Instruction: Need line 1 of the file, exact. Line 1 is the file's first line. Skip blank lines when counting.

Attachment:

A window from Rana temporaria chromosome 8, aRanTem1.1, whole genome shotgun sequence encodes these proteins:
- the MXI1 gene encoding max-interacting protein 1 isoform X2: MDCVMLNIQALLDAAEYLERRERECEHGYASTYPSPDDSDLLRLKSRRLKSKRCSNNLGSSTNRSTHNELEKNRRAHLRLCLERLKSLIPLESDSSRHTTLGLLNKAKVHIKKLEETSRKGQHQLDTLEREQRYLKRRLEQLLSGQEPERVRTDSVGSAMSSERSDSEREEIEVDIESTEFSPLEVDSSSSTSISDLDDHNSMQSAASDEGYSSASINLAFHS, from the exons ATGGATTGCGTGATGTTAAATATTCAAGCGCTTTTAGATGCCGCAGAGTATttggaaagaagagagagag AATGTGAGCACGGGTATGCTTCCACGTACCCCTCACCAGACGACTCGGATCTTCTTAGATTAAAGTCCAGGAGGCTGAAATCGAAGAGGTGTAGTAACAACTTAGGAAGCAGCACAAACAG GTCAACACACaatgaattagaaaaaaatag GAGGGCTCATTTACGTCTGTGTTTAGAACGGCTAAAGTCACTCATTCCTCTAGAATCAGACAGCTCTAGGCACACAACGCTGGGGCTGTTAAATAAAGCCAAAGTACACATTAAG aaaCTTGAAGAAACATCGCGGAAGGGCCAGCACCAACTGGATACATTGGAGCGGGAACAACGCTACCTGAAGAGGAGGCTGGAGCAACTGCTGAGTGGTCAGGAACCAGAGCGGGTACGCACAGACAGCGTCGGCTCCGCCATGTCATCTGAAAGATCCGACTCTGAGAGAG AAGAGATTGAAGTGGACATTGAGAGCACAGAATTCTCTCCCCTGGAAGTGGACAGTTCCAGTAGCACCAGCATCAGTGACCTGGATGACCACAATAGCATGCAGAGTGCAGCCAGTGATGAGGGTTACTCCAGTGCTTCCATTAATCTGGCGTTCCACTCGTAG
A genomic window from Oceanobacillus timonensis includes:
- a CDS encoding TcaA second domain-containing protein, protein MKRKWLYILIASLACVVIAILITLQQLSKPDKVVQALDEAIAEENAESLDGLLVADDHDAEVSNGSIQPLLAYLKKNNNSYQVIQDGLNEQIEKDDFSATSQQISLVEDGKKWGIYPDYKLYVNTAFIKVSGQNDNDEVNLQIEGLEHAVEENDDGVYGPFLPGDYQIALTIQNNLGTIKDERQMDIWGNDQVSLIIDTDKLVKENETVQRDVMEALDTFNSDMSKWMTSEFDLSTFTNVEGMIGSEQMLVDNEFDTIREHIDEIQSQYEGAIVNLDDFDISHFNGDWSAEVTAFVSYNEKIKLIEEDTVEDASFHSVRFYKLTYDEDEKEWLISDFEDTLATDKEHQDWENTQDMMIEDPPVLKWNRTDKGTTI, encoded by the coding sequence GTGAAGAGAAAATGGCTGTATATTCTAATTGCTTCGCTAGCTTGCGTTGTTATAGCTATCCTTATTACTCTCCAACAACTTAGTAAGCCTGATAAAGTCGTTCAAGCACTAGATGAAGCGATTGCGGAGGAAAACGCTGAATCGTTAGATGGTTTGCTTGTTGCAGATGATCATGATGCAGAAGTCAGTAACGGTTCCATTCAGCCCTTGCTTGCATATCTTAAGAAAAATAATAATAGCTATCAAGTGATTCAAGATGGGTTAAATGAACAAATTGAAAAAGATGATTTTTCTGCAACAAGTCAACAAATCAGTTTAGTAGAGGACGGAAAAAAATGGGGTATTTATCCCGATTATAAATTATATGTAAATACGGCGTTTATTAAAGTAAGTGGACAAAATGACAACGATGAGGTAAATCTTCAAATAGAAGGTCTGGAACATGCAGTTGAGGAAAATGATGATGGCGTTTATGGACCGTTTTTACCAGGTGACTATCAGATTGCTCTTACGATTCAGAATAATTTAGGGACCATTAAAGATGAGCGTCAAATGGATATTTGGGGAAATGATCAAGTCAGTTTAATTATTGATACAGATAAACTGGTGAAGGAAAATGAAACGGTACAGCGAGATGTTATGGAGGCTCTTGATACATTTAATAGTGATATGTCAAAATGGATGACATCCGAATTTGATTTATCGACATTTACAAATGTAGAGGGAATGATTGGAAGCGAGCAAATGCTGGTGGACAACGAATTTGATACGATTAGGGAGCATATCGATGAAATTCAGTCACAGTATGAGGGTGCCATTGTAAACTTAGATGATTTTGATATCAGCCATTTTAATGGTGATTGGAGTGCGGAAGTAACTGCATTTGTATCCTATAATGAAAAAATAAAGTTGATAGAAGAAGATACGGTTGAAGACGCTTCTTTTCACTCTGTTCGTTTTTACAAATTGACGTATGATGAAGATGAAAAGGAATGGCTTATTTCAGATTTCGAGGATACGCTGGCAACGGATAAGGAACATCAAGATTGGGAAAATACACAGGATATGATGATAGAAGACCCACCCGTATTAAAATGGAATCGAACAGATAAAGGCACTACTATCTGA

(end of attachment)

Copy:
A window from Rana temporaria chromosome 8, aRanTem1.1, whole genome shotgun sequence encodes these proteins: